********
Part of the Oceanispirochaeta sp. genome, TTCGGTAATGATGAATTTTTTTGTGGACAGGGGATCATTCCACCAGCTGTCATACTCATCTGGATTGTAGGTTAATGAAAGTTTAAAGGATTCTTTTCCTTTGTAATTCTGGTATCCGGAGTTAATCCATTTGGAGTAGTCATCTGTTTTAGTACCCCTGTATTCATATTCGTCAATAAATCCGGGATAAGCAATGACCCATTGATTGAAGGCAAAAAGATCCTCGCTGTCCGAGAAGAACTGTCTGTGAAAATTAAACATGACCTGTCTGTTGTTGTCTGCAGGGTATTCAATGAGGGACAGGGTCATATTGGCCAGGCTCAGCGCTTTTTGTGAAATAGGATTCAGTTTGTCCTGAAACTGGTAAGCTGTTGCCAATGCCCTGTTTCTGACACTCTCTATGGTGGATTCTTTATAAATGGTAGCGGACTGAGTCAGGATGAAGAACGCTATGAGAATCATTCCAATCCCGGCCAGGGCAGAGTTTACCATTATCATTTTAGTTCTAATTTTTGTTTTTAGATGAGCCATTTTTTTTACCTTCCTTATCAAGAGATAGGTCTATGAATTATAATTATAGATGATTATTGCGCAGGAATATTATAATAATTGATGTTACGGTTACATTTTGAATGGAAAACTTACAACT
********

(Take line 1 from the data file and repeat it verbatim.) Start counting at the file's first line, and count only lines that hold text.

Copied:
Part of the Oceanispirochaeta sp. genome, TTCGGTAATGATGAATTTTTTTGTGGACAGGGGATCATTCCACCAGCTGTCATACTCATCTGGATTGTAGGTTAATGAAAGTTTAAAGGATTCTTTTCCTTTGTAATTCTGGTATCCGGAGTTAATCCATTTGGAGTAGTCATCTGTTTTAGTACCCCTGTATTCATATTCGTCAATAAATCCGGGATAAGCAATGACCCATTGATTGAAGGCAAAAAGATCCTCGCTGTCCGAGAAGAACTGTCTGTGAAAATTAAACATGACCTGTCTGTTGTTGTCTGCAGGGTATTCAATGAGGGACAGGGTCATATTGGCCAGGCTCAGCGCTTTTTGTGAAATAGGATTCAGTTTGTCCTGAAACTGGTAAGCTGTTGCCAATGCCCTGTTTCTGACACTCTCTATGGTGGATTCTTTATAAATGGTAGCGGACTGAGTCAGGATGAAGAACGCTATGAGAATCATTCCAATCCCGGCCAGGGCAGAGTTTACCATTATCATTTTAGTTCTAATTTTTGTTTTTAGATGAGCCATTTTTTTTACCTTCCTTATCAAGAGATAGGTCTATGAATTATAATTATAGATGATTATTGCGCAGGAATATTATAATAATTGATGTTACGGTTACATTTTGAATGGAAAACTTACAACT